Fischer came up his vision of his ultimate amplifier. His first step was to eliminate the need for more than one channel.

Multi-channel amplifiers were in vogue at the time, but Ken felt that mixing circuits compromised the sound and response.

He wanted an amplifier that would immediately respond to pick attack and changes in touch. He eschewed any reverb and felt it a way to make up for amplifiers that sounded dry and flat. It goes without saying this would be a tube amplifier.

Ken’s sister-in-law came up with the hardwood design for the amplifier heads. This distinctive style set Trainwreck apart from other amps and is still being copied to this day.

Another customer had been playing through 100 watt Marshall Amplifiers. He complained that those amps were too loud and did not get the lead solo tones he was going after. The customer took a Marshall Head to Fischer for modification.

Ken cut the amp down to one channel and one input preamp. He also installed phase inverter circuitry. This mod really beefed up the gain and the harmonics.

Fischer later modded the rest of the customer’s Marshalls by converting them to use 6V6 output tubes and a variac to lower the voltage.

A year later, Fisher later changed this design to use EL-34 power tubes. This amp was named The Express.

One thing you need to know about Trainwreck amps; no two amps sound alike. Each amp was hand built and signed by Fischer inside the cabinet. Each new amp was sold with a signed owner’s manual.

Ken’s blueprint for his ultimate amplifier came down to simplicity. One channel provided better response. In his opinion multiple channels compromised the sound. He eschewed reverb and claimed that it was used as a cover up to improve the sound of amplifiers that sounded too dry.

Ken was equally adamant about not using effects loops. The amp’s sound was good enough. If the guitarist must use effects, they should come in front of the amp to not compromise the amps sound.

Ken went on to build a variety of amps. Each was housed in a hard-wood cabinet with the Trainwreck logo burned into the wood. Ken showed a disdain for what he referred to as “ugly black boxes” that housed most guitar amps.

It was in the year 1988 when Fischer contracted the flu. He never recovered from the particular strain of the virus.

His doctors diagnosed him with an acute form of chronic fatigue syndrome known as CFIDS or chronic fatigue immune dysfunction syndrome with a vestibular (balance) disorder. Outside of the USA this disease is known as M.E. or myalgic encephalomyelitis In July 1994 he was diagnosed with bleeding ulcers. His conditions worsened to the point were he could no longer work. He suffered with this condition for the rest of his life and was forced to quit working.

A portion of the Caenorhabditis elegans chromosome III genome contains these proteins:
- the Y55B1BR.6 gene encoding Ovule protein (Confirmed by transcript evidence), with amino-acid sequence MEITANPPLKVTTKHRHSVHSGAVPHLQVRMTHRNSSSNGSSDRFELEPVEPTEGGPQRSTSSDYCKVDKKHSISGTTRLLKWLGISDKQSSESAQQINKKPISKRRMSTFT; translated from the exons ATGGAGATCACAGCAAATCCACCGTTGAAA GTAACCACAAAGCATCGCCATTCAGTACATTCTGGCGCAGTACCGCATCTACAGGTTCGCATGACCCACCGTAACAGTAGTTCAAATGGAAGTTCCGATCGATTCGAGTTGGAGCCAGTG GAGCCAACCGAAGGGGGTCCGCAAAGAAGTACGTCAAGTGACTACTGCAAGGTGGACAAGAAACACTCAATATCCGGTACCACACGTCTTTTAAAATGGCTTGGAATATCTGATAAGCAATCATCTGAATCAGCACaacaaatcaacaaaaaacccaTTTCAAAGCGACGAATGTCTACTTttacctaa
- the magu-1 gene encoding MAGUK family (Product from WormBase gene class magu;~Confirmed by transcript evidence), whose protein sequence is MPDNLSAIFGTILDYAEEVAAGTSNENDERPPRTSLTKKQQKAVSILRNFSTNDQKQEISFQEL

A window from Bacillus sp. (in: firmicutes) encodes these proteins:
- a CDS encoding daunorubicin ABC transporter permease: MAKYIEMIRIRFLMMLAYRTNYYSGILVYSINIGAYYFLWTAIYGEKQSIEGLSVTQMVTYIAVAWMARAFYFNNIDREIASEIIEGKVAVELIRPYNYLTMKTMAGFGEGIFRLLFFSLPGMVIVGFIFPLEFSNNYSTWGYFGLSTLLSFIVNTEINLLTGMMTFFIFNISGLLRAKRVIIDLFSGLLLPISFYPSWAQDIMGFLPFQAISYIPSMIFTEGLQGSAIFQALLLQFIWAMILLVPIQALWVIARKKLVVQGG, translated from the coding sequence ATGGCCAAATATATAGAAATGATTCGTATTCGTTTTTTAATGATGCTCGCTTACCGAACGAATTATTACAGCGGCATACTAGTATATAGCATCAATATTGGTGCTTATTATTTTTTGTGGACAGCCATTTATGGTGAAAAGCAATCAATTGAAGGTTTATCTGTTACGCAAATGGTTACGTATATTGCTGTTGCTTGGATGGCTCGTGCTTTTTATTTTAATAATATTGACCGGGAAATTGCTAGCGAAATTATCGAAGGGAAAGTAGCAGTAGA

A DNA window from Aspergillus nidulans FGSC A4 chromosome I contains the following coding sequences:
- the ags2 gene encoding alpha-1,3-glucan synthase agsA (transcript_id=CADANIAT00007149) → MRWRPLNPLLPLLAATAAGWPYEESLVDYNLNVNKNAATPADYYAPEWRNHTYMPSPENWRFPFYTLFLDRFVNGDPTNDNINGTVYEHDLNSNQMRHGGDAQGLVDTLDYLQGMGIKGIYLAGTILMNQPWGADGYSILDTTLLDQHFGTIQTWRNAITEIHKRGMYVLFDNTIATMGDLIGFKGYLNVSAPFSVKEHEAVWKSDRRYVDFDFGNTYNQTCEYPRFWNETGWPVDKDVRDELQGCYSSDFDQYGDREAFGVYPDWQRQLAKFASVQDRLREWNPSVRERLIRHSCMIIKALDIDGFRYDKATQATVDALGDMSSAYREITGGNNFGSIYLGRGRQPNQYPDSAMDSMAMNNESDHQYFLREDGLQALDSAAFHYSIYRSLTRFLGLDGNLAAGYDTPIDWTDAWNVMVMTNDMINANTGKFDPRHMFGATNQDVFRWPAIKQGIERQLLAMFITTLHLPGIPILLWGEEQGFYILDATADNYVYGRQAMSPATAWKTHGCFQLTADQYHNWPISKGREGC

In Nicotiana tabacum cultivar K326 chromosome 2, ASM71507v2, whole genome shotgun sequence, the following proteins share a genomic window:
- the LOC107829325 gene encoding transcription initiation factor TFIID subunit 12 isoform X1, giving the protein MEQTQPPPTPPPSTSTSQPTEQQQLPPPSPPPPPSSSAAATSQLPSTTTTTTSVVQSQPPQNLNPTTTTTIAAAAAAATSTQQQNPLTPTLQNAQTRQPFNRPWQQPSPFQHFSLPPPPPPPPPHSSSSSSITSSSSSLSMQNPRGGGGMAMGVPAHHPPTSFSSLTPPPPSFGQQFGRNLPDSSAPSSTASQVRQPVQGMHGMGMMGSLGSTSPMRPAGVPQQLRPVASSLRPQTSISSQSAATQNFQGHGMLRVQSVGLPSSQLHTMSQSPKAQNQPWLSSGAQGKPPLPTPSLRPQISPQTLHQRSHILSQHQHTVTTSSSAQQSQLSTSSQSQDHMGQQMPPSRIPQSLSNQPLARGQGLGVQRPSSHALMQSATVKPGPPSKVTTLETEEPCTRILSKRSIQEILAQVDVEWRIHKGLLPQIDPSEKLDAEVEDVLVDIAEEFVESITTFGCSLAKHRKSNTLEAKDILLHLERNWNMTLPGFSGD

Ken’s most popular amplifier seems to be the Express, followed by the Liverpool and the Rocket. A music dealer called Ultra Sound Amp Sales stocks a few Trainwreck amplifiers.

If you are interested, have a rich uncle or get ready to take out a bank loan. Trainwreck amps range from $35,000 to $45,000 USD. Ultra Sound rents them for $300 a day or $1200 a week. When Fischer started selling his amps, the went for around $600. He could have never believed the price they command these days.

Komet Limited Edition
However, if you are interested there are some other options. Komet Amplifiers were designed by Ken Fisher, before his passing.

They are built in cooperation with Trainwreck Circuits© by Komet Amplification and incredibly well made. They sell in the $3600 to $4000 range.

New Trainwreck
Trainwreck Circuits© is building The New Authorized Trainwreck amplifiers. This venture is lead by a man that wishes to remain anonymous and is referred to only by his initials, J.M. The Fischer family is behind this venture, not to make money, but to keep Ken’s dream alive. J.M. is building the amps in Ken’s original workshop.

Trainwreck Songwriter
When Fischer reached his 60th birthday, he built an amplifier for himself.  He used whatever spare parts were laying around his workshop and didn’t even bother to produce a schematic for the amplifier.

He wanted an amp that would sound great with his old SG PAF Gibson.

His choice of wood was beautiful and he dubbed this amp, The Songwriter.

Ken died about a year later on December 23, 2006.